Horizon designation will follow standard procedures, including a master, transitional or combination horizon symbol in the "Master" column, and when needed, a lower case symbol in the suffix column, and an Arabic numeral in the "No." column. All B horizons must have a suffix. Arabic numerals indicating lithologic discontinuities and prime symbols to distinguish otherwise identical designations should be placed in the "Master" column. If no designation is necessary, contestants may leave a space blank or record a "-" (dash) to indicate no designation. Only mineral horizons will be described for the contest, and students should be familiar with A, E, B, C and R horizon designations, plus transitional and combination horizons. Suffix symbols that could be used in the contest area are: b, c, d, g, k, n, r, ss, t, u, w, and y.
Nomenclature to describe soil horizons
Example = Bt2 horizon
1. Capital letters - master horizons
2. Lower case letters - specific characteristics or subdivisions of the master horizon (see handout)
3. Arabic numerals - further subdivision of horizons with similar features
A surface layer dominated by organic materials (> 20% organic carbon)
Oi - slightly decomposed organic matter; can still identify the original plant and animal remains
Oe - intermediately decomposed
Oa - highly decomposed; can not identify the original source of the organic material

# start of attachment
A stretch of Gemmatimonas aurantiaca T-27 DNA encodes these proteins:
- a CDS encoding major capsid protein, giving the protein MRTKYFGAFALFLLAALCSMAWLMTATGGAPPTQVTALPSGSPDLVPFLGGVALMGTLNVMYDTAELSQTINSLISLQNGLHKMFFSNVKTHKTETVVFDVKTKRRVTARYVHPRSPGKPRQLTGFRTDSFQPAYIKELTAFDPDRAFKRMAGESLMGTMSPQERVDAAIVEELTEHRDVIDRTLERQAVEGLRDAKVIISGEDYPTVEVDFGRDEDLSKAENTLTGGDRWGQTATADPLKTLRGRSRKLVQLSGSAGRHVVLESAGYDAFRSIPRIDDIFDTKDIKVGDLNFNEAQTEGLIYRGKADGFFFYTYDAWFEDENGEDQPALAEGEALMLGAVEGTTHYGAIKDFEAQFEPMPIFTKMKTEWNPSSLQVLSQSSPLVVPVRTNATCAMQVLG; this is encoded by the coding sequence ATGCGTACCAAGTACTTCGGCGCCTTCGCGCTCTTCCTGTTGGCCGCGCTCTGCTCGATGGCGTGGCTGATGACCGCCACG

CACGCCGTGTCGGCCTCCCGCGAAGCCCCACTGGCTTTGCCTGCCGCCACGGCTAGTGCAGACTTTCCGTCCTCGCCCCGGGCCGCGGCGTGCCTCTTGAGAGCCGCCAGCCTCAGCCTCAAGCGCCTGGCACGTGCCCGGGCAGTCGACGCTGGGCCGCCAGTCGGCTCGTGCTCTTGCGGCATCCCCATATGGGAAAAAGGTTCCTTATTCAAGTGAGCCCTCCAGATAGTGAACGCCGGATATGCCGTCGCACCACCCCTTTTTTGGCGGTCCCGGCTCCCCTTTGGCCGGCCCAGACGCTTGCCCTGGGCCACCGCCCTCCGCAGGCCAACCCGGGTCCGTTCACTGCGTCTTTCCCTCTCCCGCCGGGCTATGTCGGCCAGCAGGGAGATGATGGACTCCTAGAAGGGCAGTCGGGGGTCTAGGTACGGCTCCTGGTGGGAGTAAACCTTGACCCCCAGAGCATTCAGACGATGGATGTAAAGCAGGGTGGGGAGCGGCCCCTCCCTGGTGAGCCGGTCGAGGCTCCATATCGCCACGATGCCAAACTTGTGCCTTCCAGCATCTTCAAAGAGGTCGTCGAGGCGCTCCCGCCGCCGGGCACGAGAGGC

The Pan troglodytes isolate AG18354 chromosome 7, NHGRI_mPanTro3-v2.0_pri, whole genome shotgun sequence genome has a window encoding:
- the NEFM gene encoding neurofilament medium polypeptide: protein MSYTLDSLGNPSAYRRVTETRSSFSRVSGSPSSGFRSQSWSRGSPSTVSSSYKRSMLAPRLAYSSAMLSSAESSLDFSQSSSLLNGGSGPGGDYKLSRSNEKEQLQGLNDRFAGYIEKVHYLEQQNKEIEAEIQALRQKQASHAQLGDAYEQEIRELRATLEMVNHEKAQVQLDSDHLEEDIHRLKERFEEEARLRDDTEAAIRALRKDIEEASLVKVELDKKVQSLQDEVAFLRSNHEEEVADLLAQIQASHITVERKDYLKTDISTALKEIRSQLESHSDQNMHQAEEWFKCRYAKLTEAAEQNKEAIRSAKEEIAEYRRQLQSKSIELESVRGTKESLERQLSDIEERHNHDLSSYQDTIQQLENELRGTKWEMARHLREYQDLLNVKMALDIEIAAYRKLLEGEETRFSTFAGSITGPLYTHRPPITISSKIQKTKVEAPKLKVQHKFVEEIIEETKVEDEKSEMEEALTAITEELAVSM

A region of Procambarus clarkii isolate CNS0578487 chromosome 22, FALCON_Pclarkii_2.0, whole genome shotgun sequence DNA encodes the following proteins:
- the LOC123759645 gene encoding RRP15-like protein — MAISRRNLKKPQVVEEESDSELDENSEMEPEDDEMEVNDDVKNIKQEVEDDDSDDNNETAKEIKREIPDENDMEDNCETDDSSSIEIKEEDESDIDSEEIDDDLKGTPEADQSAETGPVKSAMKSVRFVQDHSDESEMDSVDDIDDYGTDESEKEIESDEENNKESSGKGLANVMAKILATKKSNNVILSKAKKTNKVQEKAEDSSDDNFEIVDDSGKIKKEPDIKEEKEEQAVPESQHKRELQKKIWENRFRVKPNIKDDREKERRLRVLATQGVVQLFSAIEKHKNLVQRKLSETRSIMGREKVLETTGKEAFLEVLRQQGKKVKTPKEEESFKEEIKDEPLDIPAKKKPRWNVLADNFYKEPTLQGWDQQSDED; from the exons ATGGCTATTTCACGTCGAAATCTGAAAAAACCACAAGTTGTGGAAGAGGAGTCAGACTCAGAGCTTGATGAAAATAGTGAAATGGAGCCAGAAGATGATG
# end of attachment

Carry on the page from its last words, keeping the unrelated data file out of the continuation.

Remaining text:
- mineral horizon (<20% organic C) which forms at the surface or beneath an O horizon
- characterized by a darker color than the rest of the profile due to the accumulation of organic matter; high biological activity
- eluvial horizon (loss of materials such as iron/aluminum oxides and clays)
- an intensively leached eluvial horizon in which organic matter along with iron/aluminum oxides and clay have been removed; most commonly found in forest soils.
- typically white or light gray in color due to the lack of coatings on the mineral surfaces
- horizon formed beneath an A, E or O horizon and is a zone of accumulation (illuvial horizons). May accumulate clay, iron/aluminum oxides, organic matter, carbonates, etc.
- a layer of unconsolidated material showing little weathering (alteration) and biological activity (e.g., beach sand, alluvium deposited by rivers, glacial till deposited by glaciers).
- consolidated rock that can not be dug with a shovel and shows little evidence of weathering (e.g., granite, sandstone).
- horizons that contain properties of two types of master horizons
Example = AB horizon
- An AB horizon has a dark color due to organic matter (A-like), plus red color due to accumulation of iron (B-like).
- Common transition horizons: AB, BA, BC, CB. The dominant horizon is listed first.
- O horizons form preferentially under forest vegetation; often absent under grass vegetation
- Soils that have been eroded may be missing their O or A horizon
- A horizon may be missing in some forest soils (e.g., O-E-B-C)
- B horizon may be missing in young soils (e.g., A-C); B horizons take a long time to form.
Solum - the zone of active soil formation; comprised of the A, E, and B horizons
Topsoil - the surface layer of the soil – the layer manipulated by tillage; typically the upper 10-25 cm
Subsoil - the soil layers beneath the topsoil (does not include the C horizon)